Clerks accused over Windrush row cricket star

Collis King
Collis King
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The Home Office was accused last night of breaching the human rights of an international cricketer from York, after giving him 14 days to leave the country because of a technicality with his visa.

In what his lawyer called a case of “box ticking” by “Jobsworth” civil servants, Collis King, a pivotal figure for the West Indies in the 1979 World Cup final against England at Lord’s, has been stranded in Barbados for three months, despite having lived in Britain for 44 years.

The 67-year-old, who expected to spend the summer turning out for Dunnington in the York and District senior league and coaching young players in the area, is instead living apart from his British wife, Beverley, who remains in North Yorkshire.

She said: “He just wants to come home. We have lodged an appeal but we have no idea what’s happening. The system is appallingly disorganised.”

The case is the latest involving the so-called Windrush generation of Commonwealth citizens who despite having lived in the UK for decades, have learned that they are here illegally because of an absence of official paperwork. The scandal brought an apology from the Prime Minister and led to the resignation of the former Home Secretary, Amber Rudd.

Mr King’s friend, Peter Jewell, who is also one of his lawyers, told The Yorkshire Post that the Home Office had stepped in after the cricketer married Beverley, who had been his long-term partner.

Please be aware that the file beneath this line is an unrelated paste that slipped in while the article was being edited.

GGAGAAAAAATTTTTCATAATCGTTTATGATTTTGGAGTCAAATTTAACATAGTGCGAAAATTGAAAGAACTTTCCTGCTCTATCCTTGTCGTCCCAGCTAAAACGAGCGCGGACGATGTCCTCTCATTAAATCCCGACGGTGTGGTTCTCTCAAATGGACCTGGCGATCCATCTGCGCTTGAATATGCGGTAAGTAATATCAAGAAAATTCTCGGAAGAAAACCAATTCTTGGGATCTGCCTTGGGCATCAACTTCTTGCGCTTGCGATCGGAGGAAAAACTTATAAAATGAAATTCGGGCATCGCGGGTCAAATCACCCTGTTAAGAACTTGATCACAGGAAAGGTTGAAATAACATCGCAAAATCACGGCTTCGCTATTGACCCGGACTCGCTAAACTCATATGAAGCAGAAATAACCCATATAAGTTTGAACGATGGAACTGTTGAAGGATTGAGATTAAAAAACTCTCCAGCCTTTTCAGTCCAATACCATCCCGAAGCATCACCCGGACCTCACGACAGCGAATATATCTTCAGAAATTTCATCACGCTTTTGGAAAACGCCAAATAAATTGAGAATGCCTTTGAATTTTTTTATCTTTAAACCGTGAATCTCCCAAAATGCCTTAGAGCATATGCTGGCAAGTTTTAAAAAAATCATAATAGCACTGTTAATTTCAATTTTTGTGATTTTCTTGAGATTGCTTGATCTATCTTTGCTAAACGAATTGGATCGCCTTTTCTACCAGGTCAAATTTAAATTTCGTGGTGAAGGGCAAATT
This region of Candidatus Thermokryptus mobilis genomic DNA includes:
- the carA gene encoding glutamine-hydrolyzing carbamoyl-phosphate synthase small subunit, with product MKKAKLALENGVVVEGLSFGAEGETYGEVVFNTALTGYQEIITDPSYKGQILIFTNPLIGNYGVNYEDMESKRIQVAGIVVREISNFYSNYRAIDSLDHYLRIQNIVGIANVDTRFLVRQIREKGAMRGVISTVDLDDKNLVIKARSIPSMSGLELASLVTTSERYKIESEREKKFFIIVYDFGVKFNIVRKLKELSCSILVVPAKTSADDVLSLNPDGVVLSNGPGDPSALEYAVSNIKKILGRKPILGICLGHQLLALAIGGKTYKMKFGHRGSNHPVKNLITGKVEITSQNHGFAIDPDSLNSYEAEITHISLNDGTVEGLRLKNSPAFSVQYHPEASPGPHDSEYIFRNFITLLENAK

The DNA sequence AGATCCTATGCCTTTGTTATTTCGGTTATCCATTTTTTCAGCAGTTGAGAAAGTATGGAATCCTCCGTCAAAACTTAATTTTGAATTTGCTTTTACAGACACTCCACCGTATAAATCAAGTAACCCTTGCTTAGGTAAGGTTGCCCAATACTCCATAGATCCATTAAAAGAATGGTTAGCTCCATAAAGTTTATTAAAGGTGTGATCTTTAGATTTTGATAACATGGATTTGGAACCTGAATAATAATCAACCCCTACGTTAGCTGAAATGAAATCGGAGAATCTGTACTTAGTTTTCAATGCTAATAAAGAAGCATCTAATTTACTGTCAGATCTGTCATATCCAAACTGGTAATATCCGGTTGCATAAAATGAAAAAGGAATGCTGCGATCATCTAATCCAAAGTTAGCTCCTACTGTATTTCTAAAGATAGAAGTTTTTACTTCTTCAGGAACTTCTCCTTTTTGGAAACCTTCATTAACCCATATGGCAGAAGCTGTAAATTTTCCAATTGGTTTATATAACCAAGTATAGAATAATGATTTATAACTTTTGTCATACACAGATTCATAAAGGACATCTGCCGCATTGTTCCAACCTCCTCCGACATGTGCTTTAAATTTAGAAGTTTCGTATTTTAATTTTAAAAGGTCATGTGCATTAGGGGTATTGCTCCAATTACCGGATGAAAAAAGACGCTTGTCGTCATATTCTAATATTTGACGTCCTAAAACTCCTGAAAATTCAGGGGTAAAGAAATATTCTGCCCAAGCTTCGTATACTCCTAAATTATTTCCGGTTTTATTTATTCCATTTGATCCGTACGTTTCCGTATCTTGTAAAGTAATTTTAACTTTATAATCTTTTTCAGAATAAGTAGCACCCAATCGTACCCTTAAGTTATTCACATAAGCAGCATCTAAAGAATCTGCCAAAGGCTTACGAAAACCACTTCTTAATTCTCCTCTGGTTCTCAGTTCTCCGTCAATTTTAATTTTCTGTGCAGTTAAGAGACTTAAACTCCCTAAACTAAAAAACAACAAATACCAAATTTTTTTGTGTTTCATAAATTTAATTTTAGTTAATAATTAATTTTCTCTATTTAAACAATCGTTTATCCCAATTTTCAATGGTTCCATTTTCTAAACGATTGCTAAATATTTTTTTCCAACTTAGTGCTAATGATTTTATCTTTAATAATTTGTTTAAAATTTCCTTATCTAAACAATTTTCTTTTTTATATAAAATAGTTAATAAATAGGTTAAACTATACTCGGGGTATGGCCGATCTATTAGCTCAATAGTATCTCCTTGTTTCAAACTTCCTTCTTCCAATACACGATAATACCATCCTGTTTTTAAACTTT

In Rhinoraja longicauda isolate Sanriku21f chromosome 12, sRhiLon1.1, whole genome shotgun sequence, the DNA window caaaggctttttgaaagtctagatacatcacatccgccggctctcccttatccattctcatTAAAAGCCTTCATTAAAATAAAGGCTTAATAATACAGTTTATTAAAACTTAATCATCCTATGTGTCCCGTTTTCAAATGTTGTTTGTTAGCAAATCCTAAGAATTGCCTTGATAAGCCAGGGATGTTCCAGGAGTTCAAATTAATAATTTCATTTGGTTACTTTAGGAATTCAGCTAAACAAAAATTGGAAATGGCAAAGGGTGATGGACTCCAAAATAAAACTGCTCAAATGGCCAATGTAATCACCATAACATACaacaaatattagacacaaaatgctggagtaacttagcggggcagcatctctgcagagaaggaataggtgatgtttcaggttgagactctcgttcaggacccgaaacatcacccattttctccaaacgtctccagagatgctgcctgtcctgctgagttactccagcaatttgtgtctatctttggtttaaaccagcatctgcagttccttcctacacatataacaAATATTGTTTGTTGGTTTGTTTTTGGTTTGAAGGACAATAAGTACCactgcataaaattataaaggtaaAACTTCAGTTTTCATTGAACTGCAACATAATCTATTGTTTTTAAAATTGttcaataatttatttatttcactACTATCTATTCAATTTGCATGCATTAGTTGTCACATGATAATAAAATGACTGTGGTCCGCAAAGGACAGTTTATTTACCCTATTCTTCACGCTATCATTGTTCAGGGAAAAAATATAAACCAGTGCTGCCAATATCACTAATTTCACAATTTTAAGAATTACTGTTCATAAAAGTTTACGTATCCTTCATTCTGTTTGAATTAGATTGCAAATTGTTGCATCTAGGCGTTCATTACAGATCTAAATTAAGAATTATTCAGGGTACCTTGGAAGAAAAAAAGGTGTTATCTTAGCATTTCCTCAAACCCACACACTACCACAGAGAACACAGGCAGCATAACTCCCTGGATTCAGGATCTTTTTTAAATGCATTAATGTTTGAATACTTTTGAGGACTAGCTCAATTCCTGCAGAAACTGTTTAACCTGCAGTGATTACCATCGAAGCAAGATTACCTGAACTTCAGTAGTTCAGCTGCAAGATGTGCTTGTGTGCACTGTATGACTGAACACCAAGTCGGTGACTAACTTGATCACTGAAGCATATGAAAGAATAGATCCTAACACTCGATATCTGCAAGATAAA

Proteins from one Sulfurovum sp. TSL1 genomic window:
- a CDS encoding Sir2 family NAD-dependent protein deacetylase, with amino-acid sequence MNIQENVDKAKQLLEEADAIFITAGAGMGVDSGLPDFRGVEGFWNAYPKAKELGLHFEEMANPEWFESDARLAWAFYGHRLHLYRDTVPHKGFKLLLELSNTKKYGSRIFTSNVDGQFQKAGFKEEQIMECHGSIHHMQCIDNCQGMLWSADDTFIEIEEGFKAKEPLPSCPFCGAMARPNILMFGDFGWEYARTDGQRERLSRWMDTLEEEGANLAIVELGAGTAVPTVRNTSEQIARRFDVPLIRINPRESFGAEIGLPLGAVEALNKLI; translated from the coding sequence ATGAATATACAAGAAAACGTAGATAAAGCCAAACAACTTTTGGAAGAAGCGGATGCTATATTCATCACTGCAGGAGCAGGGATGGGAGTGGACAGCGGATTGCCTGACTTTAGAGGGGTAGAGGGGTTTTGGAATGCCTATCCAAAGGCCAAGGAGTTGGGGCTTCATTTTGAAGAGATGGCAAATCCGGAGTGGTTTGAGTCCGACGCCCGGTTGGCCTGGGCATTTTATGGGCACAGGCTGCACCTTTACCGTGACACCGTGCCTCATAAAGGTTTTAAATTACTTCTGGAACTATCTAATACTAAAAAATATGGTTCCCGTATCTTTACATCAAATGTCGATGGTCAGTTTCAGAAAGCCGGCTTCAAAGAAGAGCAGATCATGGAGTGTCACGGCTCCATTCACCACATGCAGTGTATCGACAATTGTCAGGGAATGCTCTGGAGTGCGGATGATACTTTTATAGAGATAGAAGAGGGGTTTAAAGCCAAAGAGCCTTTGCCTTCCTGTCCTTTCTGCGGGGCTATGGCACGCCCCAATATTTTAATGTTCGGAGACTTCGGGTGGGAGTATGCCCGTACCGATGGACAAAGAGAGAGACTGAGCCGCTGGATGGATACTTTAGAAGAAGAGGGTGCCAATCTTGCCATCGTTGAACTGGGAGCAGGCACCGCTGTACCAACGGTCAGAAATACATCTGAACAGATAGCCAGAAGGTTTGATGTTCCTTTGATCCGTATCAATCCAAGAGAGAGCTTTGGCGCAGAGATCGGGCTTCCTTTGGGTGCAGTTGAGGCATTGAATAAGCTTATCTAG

He said: “He was still on a visitor’s visa and when he wanted to change it to a spousal visa with an ultimate British citizenship, to put it bluntly the **** hit the fan.

“He was given 14 days to get out of the country.

“There was no logic, no brains, no thought. It was a case of Jobsworths putting a tick in a box.”

He added: “I recognise that the country has problems with people who are allowed to stay here when they shouldn’t be, but this is clearly a genuine case which could have been sorted out by filling in a few forms.”

In their appeal against the handling of the case, Mr King’s lawyers are accusing the Home Office of contravening his right to a private family life, a freedom enshrined in the Human Rights Act.

Mr Jewell said: “The Home Office is now saying it can’t find the appeal papers. It’s just ridiculous. We’re chasing them and if we have to start proceedings against them, we will do. Until you put a bomb under them, they will do nothing.”

The Home Office said it had no record of a visa application from Mr King since his return to Barbados, which, it said, had been made “voluntarily”.